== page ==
Impact of the CAP on developing countries

The impact of the CAP on developing countries continues to be a topic of great interest to many people, particularly in the context of the EU’s commitment to achieving the UN Sustainable Development Goals. Together with Rossella Soldi, I recently completed a report evaluating the impact of the EU’s current agricultural policy on the agriculture of developing countries which was commissioned by the European Committee of the Regions and which is now available on its website.

The terms of reference for the study asked for an evaluation of the impact of current CAP subsidies on the price of EU food produced and exported to developing countries.

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The start of von der Leyen’s Commission Presidency

Ursula von der Leyen, then the German Minister for Defence, emerged as the surprise choice of the European Council leaders at their meeting on 21 June 2019 following their inability to agree on any of the Spitzenkandidaten. After an amazingly short period to read herself into the brief, she presented her Political Guidelines for the new Commission and summarised these in her oral presentation as part of her confirmation hearings in front of the European Parliament on July 16 2019.

Leaders of four of the Parliament’s political groups (the EPP, S&D, Renew Europe and the Greens, sometimes called the pro-EU parties to distinguish them from the more Eurosceptic parties both on the left and on the right – it is a handy tag though I am not comfortable using that description which is inherently exclusionary) had attempted to come together and, for the first time, to forge a common political platform and a common candidate for the Commission Presidency.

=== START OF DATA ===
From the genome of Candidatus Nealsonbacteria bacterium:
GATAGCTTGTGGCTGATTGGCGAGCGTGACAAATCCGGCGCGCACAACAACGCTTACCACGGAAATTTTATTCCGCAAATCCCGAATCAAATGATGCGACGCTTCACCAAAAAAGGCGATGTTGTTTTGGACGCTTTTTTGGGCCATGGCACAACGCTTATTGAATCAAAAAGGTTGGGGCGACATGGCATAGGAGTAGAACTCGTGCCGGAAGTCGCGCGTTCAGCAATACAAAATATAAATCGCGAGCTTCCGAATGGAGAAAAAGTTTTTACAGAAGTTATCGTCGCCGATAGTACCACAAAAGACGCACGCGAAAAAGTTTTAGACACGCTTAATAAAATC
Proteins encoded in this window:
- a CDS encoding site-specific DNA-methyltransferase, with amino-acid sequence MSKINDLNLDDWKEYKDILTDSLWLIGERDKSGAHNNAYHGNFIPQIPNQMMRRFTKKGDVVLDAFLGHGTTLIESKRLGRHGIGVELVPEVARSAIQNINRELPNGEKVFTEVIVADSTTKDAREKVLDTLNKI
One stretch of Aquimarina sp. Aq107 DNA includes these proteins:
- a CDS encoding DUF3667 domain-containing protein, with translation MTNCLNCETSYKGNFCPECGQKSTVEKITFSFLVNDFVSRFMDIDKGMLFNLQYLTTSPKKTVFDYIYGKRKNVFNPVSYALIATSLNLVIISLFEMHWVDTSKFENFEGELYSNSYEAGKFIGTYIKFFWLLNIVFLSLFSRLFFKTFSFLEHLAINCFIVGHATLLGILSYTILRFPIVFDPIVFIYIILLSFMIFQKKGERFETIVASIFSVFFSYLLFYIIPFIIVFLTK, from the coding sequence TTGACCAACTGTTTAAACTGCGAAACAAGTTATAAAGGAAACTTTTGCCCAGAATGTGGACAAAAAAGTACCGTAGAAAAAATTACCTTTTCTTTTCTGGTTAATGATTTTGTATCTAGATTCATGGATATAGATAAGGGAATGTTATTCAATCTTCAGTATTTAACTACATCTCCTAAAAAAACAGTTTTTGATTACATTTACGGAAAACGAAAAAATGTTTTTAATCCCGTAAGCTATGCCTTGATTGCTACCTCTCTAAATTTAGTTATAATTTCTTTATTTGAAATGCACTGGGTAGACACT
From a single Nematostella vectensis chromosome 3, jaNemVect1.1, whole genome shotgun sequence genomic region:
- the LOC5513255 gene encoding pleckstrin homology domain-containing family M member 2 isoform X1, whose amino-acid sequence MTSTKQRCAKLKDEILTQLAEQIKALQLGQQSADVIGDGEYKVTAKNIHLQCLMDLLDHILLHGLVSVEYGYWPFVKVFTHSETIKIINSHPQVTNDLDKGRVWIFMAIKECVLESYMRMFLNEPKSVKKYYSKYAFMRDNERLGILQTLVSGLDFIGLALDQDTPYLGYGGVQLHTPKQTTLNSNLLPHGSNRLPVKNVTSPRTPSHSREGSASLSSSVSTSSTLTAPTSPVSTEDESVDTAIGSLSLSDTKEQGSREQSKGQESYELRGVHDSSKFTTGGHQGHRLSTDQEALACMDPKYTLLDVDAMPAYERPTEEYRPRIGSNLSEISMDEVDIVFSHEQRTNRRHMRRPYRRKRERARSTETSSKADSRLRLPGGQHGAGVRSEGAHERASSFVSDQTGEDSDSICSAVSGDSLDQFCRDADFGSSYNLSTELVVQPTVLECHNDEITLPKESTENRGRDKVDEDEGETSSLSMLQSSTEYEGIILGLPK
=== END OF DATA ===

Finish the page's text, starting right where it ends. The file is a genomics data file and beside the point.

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Developing CAP Strategic Plans

Brussels returns to business this week, but slowly from the perspective of deciding on the shape of the CAP post 2020. COMAGRI is scheduled to meet on Wednesday 4 September to discuss the Union’s general budget for the financial year 2020. Also on the agenda is an item “Approval of recommendations from AGRI Coordinators” which may reveal how the Committee plans to proceed with the CAP post 2020 files.

The choices range from endorsing the work of the previous Committee and forwarding its Reports to the new Parliament for adoption, to starting afresh to re-examine the Commission’s proposal. According to Euractiv reporting in late July, the AGRI Coordinators are leaning towards a middle way, resubmitting the Reports to the Committee and keeping them open to new amendments but without radical changes (though its not clear to me how that would be enforced).

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